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Ukrainian Commercial Ports Closed After Russia Reports Ships Attacked

Ukraine commercial seaports closed
Odessa Marine Trade Port (George Chernilevsky photo)

Published Feb 24, 2022 11:10 AM by The Maritime Executive

Ukrainian officials announced within hours of Russia’s attack that they had ordered all the country’s commercial seaports closed while Russian officials also reported that the Sea of Azov in the Crimea was also closed to all commercial traffic. The closing of the ports came as security analysis warned of the dangers to commercial ships and Russia’s Federal Security Service issued an unsubstantiated report that two of its commercial ships had been attacked.

The Krasnodar Department of Russia’s State Border Service issued the report saying that two small commercial ships registered in Russia had been attacked by the Ukrainian Armed Forces. The vessels were identified as a 1981-built oil and ore carrier, the SGC Flot (3,345 dwt), and a 1986-built general cargo ship the Seraphim Sarovskiy (3,878 dwt). AIS data reflects both vessels as underway in the Sea of Azov inbound to ports in the region Russia annexed in the Crimea in 2014. The Russian reports said both vessels were damaged with a small fire starting on the SGC Flot and one crew member injured.

Citing the attacks, Russia said that all commercial shipping was now suspended to the Crimea while emphasizing that its Black Sea ports remained open and were functioning normally. Closing of the Sea of Azov is seen as less consequential as they are smaller, shallow ports used mostly for transshipping. Russia, however, Reuters reports has been shipping wheat, barley, and corn from Crimea to countries including Cyprus, Egypt, Italy, Lebanon, and Turkey.

Global markets are however working to access the full impact of the closing of the Ukrainian ports along the Black Sea. The country is a large exporter of gains as well as metals and steel, all of which will be impacted. Among the major exports coming from Ukraine are corn, wheat, and barley, as well as sunflower oil. The ports also service the metals industry shipping Bloomberg estimates 60 percent of Ukraine’s ferrous metals exports as well as the country’s steel production.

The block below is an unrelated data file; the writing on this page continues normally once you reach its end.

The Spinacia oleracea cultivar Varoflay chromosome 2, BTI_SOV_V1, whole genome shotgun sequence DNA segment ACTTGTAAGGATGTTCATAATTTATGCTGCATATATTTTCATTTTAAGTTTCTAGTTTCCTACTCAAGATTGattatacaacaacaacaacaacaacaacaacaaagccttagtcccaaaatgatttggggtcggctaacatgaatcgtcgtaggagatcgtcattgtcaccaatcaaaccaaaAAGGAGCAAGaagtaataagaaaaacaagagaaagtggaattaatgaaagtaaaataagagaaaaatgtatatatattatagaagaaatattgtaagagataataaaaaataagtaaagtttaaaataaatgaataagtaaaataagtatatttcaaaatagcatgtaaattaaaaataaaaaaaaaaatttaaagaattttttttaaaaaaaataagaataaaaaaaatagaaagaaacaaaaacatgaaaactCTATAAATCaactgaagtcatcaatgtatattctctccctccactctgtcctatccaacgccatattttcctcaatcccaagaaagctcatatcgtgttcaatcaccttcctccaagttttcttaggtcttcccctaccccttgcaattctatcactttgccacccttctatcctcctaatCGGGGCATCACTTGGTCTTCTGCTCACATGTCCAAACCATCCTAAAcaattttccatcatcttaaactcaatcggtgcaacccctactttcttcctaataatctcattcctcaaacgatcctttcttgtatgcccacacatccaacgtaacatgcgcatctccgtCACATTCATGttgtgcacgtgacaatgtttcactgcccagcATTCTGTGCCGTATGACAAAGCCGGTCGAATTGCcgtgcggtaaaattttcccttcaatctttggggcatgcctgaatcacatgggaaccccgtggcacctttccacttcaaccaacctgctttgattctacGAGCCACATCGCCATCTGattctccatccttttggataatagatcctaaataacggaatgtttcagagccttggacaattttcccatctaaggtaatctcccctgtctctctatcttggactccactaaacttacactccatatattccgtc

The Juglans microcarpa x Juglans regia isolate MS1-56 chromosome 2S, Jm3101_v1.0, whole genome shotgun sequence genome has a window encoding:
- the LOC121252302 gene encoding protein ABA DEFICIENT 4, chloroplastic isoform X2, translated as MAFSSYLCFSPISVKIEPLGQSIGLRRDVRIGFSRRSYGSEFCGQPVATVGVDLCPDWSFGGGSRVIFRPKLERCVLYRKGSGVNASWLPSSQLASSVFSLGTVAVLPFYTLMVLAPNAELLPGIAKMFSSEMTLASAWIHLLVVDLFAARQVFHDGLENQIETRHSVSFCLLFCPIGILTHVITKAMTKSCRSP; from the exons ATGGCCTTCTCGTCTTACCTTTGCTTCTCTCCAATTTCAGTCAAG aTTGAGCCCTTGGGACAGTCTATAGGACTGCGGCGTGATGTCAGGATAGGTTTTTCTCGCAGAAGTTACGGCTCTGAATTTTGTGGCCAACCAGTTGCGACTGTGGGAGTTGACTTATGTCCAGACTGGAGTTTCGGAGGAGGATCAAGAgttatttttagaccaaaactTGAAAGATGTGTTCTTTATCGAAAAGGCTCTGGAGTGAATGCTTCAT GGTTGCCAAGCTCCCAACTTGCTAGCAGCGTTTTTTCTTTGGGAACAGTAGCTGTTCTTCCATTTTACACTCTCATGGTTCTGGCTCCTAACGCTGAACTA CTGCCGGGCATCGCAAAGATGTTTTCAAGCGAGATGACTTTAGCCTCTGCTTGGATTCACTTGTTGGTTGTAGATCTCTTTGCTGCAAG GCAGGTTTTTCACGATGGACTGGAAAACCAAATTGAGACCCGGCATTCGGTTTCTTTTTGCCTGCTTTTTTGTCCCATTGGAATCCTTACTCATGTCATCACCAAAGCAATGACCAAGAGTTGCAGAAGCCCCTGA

Collective, Reuters estimates that Ukraine and Russian combined account for nearly 30 percent of the global wheat exports and nearly 20 percent of corn exports. The two countries make up the majority of the world’s sunflower oil exports.

Yesterday, the government of Ukraine had reported that it was asking Turkey to close the Bosporus to combatant vessels. Turkey has not officially responded, but analysts warned of the potential dangers for all commercial ships in the region.

Security analysts Dryad Global issued a statement saying, “As the situation develops, there remains a high degree of uncertainty regarding the freedom of navigation throughout the wider Black Sea.” They warned that “Any vessel currently within Ukrainian ports should seek to leave immediately if deemed safe to do so.” Dryad further advised, “all commercial operators to avoid any transit or operation within the EEZ of Ukraine or Russia within the Black Sea.”

The global shipping industry has been quick to respond to the attack and the fears at ports along the Black Sea. Both Maersk and Hapag-Lloyd immediately reported that they had closed their offices in Ukraine with Maersk saying all port calls were suspended on their two service routes at least till the end of the February and greater clarity emerged.

 

Top photo by George Chernilevsky (public domain photo)